• After the polls closed, four of us Democrats drove back from Willmar in a furious haste, excited for the election of the first female president, for our local candidates to win. We were giddy. For the past month we’d worked every day, twelve hours at a stretch, and we knew it had to be leading up to something good. Still, I, the driver, was nervous. I was also in charge, so I said, “You guys, I cannot listen to the radio’s results. I just can’t. I just want to roll up to the party when she wins, and that’s that.” The rest of the van listened. They shut off the radio, hooked up the auxiliary cable, and they played this rollicking selection of songs from their phones: The Book of Mormon, David Bowie, Eric Clapton, Crosby, Stills and Nash, South Park  – anything was fair game. The car was ebullient in a way it had never been: it was carrying us forward, and nothing bad could possibly happen to us. Twenty days from Inauguration I still feel it, the mood in that car, and there’s nothing anyone can say that will convince me what we felt and made together was a lie.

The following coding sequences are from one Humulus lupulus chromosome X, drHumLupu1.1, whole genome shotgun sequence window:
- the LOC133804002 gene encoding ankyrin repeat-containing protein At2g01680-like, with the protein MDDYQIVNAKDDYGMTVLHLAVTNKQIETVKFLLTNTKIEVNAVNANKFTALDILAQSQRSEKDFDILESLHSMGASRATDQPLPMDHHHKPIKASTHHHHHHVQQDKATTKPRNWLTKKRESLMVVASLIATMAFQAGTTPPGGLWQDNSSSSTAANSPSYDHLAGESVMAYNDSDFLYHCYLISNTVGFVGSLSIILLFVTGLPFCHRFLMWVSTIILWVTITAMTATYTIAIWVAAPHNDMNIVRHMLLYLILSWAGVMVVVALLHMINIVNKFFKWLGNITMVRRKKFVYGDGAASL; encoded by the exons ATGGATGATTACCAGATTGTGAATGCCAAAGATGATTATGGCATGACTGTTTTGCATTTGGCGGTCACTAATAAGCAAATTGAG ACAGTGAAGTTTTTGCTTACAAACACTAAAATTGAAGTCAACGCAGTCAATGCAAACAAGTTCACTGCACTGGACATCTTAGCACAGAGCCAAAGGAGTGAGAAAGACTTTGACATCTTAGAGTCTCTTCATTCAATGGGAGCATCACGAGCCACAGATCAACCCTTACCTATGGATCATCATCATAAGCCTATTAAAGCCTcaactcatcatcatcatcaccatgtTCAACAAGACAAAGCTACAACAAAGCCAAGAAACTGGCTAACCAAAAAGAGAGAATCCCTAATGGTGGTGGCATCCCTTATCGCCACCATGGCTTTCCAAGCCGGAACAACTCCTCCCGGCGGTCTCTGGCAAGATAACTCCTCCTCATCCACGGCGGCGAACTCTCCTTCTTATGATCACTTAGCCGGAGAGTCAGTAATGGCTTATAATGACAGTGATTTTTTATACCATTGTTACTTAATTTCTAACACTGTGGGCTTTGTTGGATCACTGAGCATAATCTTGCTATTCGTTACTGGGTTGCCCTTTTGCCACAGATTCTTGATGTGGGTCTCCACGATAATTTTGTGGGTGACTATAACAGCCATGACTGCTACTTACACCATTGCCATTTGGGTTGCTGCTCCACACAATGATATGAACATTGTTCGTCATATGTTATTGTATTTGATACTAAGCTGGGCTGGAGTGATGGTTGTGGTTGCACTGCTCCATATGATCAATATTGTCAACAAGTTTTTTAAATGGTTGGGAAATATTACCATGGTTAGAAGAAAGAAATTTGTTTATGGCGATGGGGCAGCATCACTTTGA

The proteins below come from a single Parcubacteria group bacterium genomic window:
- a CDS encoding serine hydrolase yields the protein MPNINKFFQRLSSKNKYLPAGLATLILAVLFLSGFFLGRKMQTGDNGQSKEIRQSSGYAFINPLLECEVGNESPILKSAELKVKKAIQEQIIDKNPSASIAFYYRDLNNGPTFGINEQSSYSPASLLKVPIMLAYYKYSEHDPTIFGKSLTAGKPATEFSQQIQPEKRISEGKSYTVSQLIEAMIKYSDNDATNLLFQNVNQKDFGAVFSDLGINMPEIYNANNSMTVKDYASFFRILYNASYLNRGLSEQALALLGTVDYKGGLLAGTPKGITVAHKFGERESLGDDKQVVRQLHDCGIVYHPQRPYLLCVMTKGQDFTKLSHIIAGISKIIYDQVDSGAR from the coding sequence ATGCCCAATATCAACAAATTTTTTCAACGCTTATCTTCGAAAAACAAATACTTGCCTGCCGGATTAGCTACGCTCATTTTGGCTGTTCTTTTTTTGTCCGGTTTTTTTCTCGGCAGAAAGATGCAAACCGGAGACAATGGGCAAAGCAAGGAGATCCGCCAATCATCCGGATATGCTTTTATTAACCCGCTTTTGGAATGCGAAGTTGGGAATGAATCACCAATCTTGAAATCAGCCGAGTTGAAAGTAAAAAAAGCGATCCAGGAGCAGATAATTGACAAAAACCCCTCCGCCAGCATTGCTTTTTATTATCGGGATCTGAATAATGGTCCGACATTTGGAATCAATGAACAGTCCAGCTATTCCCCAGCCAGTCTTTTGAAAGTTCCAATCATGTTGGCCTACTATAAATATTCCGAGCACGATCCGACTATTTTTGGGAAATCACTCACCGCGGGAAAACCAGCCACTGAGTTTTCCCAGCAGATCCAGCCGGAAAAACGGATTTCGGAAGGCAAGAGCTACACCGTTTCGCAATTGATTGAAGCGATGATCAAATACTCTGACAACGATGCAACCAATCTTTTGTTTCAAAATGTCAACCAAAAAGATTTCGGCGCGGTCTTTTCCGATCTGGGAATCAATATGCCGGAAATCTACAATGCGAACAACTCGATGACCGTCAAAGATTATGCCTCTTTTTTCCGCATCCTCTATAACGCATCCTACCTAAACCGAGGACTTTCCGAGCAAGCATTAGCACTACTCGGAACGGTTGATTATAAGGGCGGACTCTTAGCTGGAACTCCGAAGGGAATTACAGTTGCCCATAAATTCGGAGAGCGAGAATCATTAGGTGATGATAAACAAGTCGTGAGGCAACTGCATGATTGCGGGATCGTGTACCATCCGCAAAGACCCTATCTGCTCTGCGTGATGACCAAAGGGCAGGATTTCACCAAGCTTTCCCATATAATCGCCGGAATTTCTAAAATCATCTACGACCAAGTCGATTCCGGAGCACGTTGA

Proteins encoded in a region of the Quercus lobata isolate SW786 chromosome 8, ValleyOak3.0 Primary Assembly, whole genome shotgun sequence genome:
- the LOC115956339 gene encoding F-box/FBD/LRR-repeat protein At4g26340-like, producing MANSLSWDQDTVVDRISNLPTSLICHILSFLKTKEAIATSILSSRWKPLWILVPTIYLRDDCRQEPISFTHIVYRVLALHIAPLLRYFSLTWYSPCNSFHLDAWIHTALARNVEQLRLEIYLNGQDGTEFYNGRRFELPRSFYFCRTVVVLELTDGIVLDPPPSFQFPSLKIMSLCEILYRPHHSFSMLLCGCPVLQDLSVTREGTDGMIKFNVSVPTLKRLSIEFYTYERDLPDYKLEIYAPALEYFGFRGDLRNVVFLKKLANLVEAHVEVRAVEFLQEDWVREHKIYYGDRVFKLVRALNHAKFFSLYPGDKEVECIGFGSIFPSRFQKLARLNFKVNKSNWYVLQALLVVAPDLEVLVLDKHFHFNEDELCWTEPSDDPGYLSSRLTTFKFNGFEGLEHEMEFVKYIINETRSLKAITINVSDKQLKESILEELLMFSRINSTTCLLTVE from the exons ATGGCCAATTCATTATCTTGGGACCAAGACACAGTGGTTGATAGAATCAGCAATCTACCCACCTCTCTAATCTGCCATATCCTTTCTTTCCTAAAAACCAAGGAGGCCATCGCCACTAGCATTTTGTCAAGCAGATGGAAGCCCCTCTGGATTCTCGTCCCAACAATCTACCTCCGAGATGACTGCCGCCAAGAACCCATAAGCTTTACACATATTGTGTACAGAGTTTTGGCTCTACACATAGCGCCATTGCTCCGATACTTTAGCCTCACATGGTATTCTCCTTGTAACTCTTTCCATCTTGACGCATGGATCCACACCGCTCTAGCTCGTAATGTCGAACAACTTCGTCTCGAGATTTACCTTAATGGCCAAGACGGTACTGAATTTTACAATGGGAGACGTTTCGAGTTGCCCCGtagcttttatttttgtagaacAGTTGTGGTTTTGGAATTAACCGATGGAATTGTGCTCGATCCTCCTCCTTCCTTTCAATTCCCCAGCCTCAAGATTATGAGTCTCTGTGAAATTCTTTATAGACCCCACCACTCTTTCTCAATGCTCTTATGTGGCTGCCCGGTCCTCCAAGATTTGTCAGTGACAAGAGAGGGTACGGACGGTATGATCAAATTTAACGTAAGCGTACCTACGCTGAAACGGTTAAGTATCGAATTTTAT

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Meeting Thief

A thing people don’t know about Lan Samantha Chang, esteemed director of the Iowa Writers’ Workshop, is that she’s hilarious. Granted, sometimes it isn’t on purpose – i.e. her scrutiny-face when she turns around at a reading to see who is and isn’t there – but usually it’s intentional. God, she kills. I miss getting to watch Sam be funny, which is why, last year, when visiting Iowa City, I enticed Dini (Parayitam!) to sneak with me into a meeting for second-years who were soon, like us, to be graduates.